Q: Chevrolet Engine into a Firebird
I have recently bought a 1967 Firebird that rotted outside my bedroom window since I was 13. Now I am all grown up and own that car but there is no engine. It has the origional 400 transmission and I have a 1969 327 from a Vette but I am not sure it will bolt in as is. Can anyone advise?
A: It won’t be a direct bolt in as Chevrolet uses a different bellhousing bolt pattern that the rest of it’s corporate sisters (Buick Olds Pontiac). However, there are some relatively cheap adapters orderable from Summit, Jegs, PAW, etc, that will allow you to mate these two together.
In addition, you will need to get the motor mounts and frame brackets from a Camaro to seat the engine in the car. The matching holes should already exist in the subframe. You will also need Chevrolet accessory brackets for the power steering, alternator, smog pump, etc.
A: You’ll need to get an adaptor from Summit. It’s not in their catalog, you have to ask for it. It’s about $65. It will allow you to connect a Chevy engine to a Pontiac trans. Then, you will have to reroute the fuel line to the passenger side instead of the driver’s side. And lastly, you’ll need engine mounts to fit a Camaro (most parts stores). Most anything else you run into can be easily remidied. This will get most of it. If you can get a Pontiac engine, you’ll have a lot more low end torque though. Do what I’m doing, I put the chevy engine in just till I find and can afford what I really want, a 455!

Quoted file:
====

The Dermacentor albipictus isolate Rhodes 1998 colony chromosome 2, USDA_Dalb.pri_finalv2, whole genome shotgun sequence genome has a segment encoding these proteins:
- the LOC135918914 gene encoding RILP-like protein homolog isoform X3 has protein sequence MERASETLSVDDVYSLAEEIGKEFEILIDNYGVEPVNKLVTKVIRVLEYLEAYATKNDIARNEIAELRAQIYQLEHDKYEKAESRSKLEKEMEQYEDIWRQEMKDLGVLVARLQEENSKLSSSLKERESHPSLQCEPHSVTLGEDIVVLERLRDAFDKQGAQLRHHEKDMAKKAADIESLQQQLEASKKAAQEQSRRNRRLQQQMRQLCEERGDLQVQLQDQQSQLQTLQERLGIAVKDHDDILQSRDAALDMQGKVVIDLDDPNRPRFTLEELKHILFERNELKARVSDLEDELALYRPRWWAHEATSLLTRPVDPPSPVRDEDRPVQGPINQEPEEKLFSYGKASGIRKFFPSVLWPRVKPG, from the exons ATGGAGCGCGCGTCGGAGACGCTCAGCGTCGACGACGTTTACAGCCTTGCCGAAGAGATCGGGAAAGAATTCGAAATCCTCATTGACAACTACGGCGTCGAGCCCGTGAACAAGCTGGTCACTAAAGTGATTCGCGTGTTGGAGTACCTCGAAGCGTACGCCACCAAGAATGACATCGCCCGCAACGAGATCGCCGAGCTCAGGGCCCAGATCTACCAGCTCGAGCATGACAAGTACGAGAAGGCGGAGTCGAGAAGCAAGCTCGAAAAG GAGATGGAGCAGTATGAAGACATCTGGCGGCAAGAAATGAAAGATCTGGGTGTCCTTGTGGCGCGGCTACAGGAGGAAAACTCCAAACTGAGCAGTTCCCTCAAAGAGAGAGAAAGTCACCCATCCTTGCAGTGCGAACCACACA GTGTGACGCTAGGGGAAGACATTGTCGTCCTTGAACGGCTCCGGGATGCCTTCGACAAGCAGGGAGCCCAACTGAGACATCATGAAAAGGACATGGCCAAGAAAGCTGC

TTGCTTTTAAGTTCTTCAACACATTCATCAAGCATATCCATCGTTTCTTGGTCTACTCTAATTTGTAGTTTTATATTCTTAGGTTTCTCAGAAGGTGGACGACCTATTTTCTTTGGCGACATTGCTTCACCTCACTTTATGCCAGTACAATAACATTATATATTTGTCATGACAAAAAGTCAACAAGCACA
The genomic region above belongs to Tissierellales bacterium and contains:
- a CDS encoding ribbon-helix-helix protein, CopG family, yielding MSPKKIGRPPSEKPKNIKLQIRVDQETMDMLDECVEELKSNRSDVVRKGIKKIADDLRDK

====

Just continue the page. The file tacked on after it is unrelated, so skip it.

A: Why not just sell the Corvette motor to a Corvette guy and buy a 400 or 455 for the bird. With the extra money you save on motor mounts,adapters,exhaust,carb linkage etc. you could even find a nice running Pontiac motor.
You dont say how mechanically inclined you are but I have a feeling that if you had to ask this question then you are already over your head as far as an engine swap. Besides your restoration will be worth more if its close to correct. If the car was a true 400 car(the only one that used a 400 trans) then I would suggest looking for a correct replacement.All of this also hinges on the condition of the car in its present state. If it is totally rotted you may want to consider another project.
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Content last modified: January 16, 2014 at 8:22 am